President's Global Impact Fund Projects

Liberia – Simulation Train the Trainer Program for Liberian Nurses

Amy Daniels, PhD, RN, CHSE-A, Assistant Professor of Partnerships, Professional Education, and Practice, UM School of Nursing

Yolanda Ogbolu, PhD, CRNP-Neonatal, FNAP, FAAN, Associate Professor and Chair of Partnerships, Professional Education, and Practice, UM School of Nursing

Sister Barbara Brillant, Dean, Mother Patern College of Health Sciences

Since 2010, UMB School of Nursing has had a sustained partnership with Mother Patern College of Health Sciences in Liberia and has partnered in the development of an advanced practice nurse program in the country. This proposal seeks to build on this well-established partnership by training Liberian faculty in the U.S. and Liberia who will be implementing a family nurse practitioner program in Liberia.

The COVID-19 pandemic illuminated the importance of Simulation-Based Education (SBE). With limited clinical access, nurse educators and practitioners in the U.S. and abroad are forced to increase the use of simulation for clinical education experiences and expand the use of virtual simulation. While many nurse educators and practitioners actively engaged in SBE to teach students or reach their patients, few nurse educators in LMIC have SBE competency-based education. Opportunities to receive training in SBE are limited and no programs exist in Liberia. SBE training is a forward-thinking resource for nurses in Liberia. This proposal requests funding to prepare Liberian nurses to meet the need for simulation by requesting funding for planning and implementing a SBE workshop to prepare nurses, advanced practice, registered nurses, and nurse educators as leaders in simulation in Liberia.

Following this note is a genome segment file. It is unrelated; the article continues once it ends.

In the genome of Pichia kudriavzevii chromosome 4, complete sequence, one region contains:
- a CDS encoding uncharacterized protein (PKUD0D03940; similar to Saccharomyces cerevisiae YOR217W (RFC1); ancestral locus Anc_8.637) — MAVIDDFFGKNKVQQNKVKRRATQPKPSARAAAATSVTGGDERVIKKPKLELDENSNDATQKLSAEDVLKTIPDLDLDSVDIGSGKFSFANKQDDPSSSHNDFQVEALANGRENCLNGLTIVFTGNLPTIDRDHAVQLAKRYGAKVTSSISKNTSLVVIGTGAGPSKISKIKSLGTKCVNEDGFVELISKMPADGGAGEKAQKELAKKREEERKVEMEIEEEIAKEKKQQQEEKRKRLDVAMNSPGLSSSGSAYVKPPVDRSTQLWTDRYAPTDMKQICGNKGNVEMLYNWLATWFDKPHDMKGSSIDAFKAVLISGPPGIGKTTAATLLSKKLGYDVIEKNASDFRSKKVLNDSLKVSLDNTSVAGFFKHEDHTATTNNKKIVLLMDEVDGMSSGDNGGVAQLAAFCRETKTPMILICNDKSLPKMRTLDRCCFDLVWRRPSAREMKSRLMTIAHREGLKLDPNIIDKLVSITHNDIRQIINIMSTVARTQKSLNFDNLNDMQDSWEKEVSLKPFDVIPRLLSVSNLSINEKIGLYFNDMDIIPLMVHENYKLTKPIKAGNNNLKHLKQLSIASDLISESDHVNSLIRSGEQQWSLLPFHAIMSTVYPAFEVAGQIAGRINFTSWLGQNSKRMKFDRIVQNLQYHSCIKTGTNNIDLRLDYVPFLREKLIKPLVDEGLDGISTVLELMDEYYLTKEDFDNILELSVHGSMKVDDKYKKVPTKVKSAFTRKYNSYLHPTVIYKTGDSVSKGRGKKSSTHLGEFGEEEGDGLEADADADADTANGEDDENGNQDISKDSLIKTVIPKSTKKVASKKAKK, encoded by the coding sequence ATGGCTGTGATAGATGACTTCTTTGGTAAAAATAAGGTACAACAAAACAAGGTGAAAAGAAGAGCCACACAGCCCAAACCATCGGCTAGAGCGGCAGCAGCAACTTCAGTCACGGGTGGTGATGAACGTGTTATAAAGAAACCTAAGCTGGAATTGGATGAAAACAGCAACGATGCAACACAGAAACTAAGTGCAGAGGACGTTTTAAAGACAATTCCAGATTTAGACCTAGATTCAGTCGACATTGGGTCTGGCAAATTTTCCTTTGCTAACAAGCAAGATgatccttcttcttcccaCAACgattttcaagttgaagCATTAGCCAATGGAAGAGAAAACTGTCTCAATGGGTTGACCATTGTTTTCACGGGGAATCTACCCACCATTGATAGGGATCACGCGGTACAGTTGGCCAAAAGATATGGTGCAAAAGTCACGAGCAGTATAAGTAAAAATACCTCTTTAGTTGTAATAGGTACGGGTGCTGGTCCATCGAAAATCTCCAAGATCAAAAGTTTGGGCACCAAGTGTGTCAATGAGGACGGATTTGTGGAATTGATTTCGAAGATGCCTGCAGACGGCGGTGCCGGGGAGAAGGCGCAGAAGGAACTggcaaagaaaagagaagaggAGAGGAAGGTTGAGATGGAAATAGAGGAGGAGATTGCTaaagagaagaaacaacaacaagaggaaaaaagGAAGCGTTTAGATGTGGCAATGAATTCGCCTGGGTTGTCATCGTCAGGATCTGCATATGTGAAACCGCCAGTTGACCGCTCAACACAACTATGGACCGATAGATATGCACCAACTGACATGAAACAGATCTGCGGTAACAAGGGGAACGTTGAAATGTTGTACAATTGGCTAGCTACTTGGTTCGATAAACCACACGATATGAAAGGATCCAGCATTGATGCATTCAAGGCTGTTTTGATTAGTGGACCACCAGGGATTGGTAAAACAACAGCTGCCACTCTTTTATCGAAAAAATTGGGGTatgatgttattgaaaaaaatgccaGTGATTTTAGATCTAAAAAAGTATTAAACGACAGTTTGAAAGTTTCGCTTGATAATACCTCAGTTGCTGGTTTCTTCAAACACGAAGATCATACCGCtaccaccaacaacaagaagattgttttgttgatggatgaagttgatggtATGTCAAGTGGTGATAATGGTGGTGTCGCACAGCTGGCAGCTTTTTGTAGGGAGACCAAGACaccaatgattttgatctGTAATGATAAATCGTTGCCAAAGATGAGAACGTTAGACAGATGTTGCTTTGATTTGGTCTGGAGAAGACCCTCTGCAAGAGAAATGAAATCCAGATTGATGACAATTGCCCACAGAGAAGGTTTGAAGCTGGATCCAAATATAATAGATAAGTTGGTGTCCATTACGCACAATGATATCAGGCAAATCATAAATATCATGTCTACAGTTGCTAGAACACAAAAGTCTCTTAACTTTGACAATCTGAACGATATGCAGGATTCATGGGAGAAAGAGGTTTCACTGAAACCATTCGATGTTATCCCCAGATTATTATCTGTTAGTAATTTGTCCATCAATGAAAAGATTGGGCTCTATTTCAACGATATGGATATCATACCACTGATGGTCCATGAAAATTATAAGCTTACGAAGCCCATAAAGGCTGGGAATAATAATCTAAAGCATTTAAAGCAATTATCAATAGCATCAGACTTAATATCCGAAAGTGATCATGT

The proposed activity for this funding request is the development and implementation of a train the trainer course for nurse educators who will teach in Liberia schools of nursing. This course will provide basic skills to integrate virtual simulations into curricula as well as how to use best practice in implementation and debriefing of these simulation-based clinical teaching approach. As part of this work, a pre-assessment and post-assessment will assist in identifying feasibility of continued use and potential expansion of such a training program.

The implementation of the program would include a one-day on-site workshop for educators that reside in the United States and visit Liberia regularly for the purpose of educating nurses. Nurse educator participants will also join virtually from Liberia. The U.S. based group of educators is seeking support and training in bringing simulation-based education to their Liberian nurse practitioner program to strengthen their nursing education.

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